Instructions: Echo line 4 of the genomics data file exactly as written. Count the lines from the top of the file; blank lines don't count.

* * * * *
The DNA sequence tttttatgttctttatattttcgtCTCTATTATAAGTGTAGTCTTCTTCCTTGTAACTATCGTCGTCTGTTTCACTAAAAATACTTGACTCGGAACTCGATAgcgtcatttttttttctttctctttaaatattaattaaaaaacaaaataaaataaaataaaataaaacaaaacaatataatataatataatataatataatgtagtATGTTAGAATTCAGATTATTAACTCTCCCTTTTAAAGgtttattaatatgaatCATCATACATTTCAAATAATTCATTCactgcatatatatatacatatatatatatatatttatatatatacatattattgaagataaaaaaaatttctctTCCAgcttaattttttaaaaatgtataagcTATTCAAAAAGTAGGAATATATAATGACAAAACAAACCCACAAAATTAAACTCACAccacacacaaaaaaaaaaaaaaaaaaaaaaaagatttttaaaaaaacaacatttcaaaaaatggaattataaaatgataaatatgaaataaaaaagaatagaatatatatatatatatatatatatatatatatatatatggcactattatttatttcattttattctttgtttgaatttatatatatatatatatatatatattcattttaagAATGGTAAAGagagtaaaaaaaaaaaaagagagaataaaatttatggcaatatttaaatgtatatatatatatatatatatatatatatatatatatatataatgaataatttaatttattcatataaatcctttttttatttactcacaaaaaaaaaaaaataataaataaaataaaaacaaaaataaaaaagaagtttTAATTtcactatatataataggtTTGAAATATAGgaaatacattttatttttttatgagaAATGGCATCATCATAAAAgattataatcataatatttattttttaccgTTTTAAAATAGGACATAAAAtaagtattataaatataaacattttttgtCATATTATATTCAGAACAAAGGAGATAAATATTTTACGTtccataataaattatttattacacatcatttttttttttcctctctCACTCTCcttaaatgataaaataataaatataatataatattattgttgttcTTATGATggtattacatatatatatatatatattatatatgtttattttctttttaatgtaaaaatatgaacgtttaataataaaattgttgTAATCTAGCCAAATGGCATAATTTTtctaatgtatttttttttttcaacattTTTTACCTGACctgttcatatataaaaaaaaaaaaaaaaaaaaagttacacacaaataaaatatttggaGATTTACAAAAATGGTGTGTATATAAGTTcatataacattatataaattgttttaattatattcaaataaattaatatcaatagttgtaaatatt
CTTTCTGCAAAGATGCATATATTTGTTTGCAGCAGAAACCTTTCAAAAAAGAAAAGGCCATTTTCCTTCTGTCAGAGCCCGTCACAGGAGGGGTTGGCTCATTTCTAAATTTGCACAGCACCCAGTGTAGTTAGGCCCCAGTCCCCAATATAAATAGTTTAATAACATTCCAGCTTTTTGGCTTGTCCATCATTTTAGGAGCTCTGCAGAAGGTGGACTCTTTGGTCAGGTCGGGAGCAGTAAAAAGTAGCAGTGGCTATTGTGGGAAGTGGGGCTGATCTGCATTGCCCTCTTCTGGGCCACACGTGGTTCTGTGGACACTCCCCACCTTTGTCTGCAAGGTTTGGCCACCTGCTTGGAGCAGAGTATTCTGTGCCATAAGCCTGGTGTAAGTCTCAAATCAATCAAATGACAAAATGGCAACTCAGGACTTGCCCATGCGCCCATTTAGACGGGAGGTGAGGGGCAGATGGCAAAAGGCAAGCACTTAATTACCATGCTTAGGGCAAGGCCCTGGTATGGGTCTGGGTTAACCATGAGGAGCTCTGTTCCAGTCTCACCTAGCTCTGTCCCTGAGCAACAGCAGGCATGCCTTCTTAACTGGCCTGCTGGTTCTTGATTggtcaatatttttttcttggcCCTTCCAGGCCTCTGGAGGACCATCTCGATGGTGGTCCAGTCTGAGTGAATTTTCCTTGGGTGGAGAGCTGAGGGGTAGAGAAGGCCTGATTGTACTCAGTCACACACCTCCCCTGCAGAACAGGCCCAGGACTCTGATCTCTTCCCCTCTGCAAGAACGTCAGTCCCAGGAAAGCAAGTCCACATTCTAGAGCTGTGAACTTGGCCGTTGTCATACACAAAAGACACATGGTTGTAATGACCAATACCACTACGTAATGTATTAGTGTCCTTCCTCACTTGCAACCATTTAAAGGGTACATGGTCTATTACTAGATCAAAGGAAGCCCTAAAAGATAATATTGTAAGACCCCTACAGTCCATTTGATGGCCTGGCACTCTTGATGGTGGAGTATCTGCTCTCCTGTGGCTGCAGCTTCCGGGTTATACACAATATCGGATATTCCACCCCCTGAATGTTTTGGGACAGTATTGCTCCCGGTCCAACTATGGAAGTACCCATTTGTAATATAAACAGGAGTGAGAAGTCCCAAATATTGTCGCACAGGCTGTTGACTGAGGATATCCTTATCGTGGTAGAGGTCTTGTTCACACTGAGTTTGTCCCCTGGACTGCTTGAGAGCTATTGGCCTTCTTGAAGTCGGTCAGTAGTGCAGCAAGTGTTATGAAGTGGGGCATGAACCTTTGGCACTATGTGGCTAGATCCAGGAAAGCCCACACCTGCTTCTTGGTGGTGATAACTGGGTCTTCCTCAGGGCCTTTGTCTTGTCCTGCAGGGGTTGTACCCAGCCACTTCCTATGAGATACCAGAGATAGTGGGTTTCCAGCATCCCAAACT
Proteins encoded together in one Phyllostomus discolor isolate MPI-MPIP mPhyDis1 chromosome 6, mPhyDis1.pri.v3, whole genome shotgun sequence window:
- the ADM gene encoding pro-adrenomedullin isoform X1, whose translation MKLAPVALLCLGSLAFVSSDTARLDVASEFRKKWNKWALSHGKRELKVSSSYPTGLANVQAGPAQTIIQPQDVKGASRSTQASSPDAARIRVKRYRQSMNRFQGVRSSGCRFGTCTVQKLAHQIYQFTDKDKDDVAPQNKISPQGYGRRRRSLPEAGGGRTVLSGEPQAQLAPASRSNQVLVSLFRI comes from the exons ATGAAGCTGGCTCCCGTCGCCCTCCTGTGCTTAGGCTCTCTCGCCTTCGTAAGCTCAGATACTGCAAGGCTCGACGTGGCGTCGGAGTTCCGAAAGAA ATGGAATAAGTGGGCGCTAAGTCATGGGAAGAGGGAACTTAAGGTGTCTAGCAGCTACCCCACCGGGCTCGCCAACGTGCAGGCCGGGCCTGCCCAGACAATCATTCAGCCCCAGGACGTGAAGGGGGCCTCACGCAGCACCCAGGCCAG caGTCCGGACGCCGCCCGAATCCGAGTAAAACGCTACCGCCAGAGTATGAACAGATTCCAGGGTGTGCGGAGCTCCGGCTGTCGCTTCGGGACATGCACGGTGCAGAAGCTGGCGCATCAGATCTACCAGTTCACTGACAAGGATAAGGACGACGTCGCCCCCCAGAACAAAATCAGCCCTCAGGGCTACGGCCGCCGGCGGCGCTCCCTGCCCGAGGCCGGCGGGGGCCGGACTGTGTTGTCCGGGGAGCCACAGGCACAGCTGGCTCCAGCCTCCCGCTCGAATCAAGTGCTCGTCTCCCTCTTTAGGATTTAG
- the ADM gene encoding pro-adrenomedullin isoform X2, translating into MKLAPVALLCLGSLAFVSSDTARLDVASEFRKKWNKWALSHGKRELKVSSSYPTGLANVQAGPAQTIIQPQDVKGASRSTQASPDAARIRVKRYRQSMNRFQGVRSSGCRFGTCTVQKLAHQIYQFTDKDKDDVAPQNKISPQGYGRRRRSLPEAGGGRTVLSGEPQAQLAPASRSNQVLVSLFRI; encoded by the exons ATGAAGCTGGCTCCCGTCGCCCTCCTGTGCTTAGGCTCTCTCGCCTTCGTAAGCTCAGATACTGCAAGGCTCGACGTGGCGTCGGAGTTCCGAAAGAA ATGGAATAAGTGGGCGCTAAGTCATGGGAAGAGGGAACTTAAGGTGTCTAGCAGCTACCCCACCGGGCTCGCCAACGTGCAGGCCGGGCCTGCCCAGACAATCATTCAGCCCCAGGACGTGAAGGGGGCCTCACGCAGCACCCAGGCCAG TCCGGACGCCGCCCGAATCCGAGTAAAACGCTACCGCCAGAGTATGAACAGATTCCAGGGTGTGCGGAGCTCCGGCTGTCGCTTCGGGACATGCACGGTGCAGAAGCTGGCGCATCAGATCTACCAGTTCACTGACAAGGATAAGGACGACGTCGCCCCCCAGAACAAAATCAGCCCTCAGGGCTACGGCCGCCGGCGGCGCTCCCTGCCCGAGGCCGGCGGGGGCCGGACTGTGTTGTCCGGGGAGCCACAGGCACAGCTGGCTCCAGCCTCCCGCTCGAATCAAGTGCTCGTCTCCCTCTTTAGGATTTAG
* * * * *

- the ADM gene encoding pro-adrenomedullin isoform X1, whose translation MKLAPVALLCLGSLAFVSSDTARLDVASEFRKKWNKWALSHGKRELKVSSSYPTGLANVQAGPAQTIIQPQDVKGASRSTQASSPDAARIRVKRYRQSMNRFQGVRSSGCRFGTCTVQKLAHQIYQFTDKDKDDVAPQNKISPQGYGRRRRSLPEAGGGRTVLSGEPQAQLAPASRSNQVLVSLFRI comes from the exons ATGAAGCTGGCTCCCGTCGCCCTCCTGTGCTTAGGCTCTCTCGCCTTCGTAAGCTCAGATACTGCAAGGCTCGACGTGGCGTCGGAGTTCCGAAAGAA ATGGAATAAGTGGGCGCTAAGTCATGGGAAGAGGGAACTTAAGGTGTCTAGCAGCTACCCCACCGGGCTCGCCAACGTGCAGGCCGGGCCTGCCCAGACAATCATTCAGCCCCAGGACGTGAAGGGGGCCTCACGCAGCACCCAGGCCAG caGTCCGGACGCCGCCCGAATCCGAGTAAAACGCTACCGCCAGAGTATGAACAGATTCCAGGGTGTGCGGAGCTCCGGCTGTCGCTTCGGGACATGCACGGTGCAGAAGCTGGCGCATCAGATCTACCAGTTCACTGACAAGGATAAGGACGACGTCGCCCCCCAGAACAAAATCAGCCCTCAGGGCTACGGCCGCCGGCGGCGCTCCCTGCCCGAGGCCGGCGGGGGCCGGACTGTGTTGTCCGGGGAGCCACAGGCACAGCTGGCTCCAGCCTCCCGCTCGAATCAAGTGCTCGTCTCCCTCTTTAGGATTTAG